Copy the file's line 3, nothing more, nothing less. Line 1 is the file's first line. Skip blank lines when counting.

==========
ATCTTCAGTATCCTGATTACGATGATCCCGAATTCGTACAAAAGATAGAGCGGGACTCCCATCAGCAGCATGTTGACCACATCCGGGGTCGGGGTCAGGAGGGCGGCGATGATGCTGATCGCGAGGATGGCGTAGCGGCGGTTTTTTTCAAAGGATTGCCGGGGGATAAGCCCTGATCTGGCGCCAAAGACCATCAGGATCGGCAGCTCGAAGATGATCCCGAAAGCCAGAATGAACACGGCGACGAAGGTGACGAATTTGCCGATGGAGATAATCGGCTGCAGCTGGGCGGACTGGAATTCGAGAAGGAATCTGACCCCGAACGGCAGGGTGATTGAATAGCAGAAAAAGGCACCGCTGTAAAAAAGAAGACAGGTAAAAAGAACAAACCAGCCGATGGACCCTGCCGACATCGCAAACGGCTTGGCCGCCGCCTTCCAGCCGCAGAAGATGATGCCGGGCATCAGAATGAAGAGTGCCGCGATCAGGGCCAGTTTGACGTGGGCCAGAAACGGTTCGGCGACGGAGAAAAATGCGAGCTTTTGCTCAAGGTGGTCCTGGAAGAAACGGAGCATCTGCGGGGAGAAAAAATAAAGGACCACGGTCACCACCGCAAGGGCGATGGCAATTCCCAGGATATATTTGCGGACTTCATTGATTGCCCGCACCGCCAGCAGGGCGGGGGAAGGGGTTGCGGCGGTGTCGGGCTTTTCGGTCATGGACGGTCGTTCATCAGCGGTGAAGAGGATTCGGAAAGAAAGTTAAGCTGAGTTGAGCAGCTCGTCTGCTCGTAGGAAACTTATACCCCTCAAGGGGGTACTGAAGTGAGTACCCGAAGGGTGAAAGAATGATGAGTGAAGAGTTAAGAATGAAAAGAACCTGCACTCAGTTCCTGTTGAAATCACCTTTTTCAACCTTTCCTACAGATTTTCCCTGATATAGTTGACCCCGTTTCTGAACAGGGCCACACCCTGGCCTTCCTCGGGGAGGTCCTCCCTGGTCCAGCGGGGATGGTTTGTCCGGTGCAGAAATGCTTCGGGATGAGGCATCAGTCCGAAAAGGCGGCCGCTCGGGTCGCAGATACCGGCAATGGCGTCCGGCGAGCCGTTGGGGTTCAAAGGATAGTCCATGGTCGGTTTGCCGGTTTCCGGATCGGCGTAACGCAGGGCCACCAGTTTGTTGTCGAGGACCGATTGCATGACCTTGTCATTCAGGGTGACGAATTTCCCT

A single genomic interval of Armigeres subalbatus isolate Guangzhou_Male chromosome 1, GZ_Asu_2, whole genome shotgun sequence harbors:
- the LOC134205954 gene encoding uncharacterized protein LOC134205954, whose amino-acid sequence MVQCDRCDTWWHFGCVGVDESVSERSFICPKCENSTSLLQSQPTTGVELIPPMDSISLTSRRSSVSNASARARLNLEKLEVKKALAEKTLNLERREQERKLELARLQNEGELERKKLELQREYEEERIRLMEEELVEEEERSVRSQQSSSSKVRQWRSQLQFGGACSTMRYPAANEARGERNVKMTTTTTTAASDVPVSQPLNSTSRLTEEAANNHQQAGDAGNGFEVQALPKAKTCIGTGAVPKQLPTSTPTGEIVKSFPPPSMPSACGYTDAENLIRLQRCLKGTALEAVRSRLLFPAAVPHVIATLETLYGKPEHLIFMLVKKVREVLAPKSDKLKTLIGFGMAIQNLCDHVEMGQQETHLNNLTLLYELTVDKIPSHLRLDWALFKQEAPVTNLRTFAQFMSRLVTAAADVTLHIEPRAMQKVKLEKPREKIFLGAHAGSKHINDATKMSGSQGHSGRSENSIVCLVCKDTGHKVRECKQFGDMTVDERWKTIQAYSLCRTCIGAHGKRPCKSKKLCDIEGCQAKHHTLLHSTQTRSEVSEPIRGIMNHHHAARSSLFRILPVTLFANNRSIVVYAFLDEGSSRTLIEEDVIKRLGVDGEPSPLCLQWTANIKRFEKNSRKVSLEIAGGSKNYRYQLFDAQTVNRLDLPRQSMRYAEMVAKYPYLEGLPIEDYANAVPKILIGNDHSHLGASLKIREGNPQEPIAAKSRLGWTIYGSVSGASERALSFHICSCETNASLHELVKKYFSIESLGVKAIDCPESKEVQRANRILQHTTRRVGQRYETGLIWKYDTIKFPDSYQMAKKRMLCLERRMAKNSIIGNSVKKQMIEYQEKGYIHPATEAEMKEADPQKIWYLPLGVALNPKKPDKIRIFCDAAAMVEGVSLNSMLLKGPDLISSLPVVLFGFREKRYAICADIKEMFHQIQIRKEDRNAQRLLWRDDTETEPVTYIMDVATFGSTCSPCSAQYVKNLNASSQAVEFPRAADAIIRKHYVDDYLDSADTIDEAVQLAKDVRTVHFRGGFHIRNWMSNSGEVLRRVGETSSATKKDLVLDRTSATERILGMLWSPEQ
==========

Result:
- the LOC134205954 gene encoding uncharacterized protein LOC134205954, whose amino-acid sequence MVQCDRCDTWWHFGCVGVDESVSERSFICPKCENSTSLLQSQPTTGVELIPPMDSISLTSRRSSVSNASARARLNLEKLEVKKALAEKTLNLERREQERKLELARLQNEGELERKKLELQREYEEERIRLMEEELVEEEERSVRSQQSSSSKVRQWRSQLQFGGACSTMRYPAANEARGERNVKMTTTTTTAASDVPVSQPLNSTSRLTEEAANNHQQAGDAGNGFEVQALPKAKTCIGTGAVPKQLPTSTPTGEIVKSFPPPSMPSACGYTDAENLIRLQRCLKGTALEAVRSRLLFPAAVPHVIATLETLYGKPEHLIFMLVKKVREVLAPKSDKLKTLIGFGMAIQNLCDHVEMGQQETHLNNLTLLYELTVDKIPSHLRLDWALFKQEAPVTNLRTFAQFMSRLVTAAADVTLHIEPRAMQKVKLEKPREKIFLGAHAGSKHINDATKMSGSQGHSGRSENSIVCLVCKDTGHKVRECKQFGDMTVDERWKTIQAYSLCRTCIGAHGKRPCKSKKLCDIEGCQAKHHTLLHSTQTRSEVSEPIRGIMNHHHAARSSLFRILPVTLFANNRSIVVYAFLDEGSSRTLIEEDVIKRLGVDGEPSPLCLQWTANIKRFEKNSRKVSLEIAGGSKNYRYQLFDAQTVNRLDLPRQSMRYAEMVAKYPYLEGLPIEDYANAVPKILIGNDHSHLGASLKIREGNPQEPIAAKSRLGWTIYGSVSGASERALSFHICSCETNASLHELVKKYFSIESLGVKAIDCPESKEVQRANRILQHTTRRVGQRYETGLIWKYDTIKFPDSYQMAKKRMLCLERRMAKNSIIGNSVKKQMIEYQEKGYIHPATEAEMKEADPQKIWYLPLGVALNPKKPDKIRIFCDAAAMVEGVSLNSMLLKGPDLISSLPVVLFGFREKRYAICADIKEMFHQIQIRKEDRNAQRLLWRDDTETEPVTYIMDVATFGSTCSPCSAQYVKNLNASSQAVEFPRAADAIIRKHYVDDYLDSADTIDEAVQLAKDVRTVHFRGGFHIRNWMSNSGEVLRRVGETSSATKKDLVLDRTSATERILGMLWSPEQ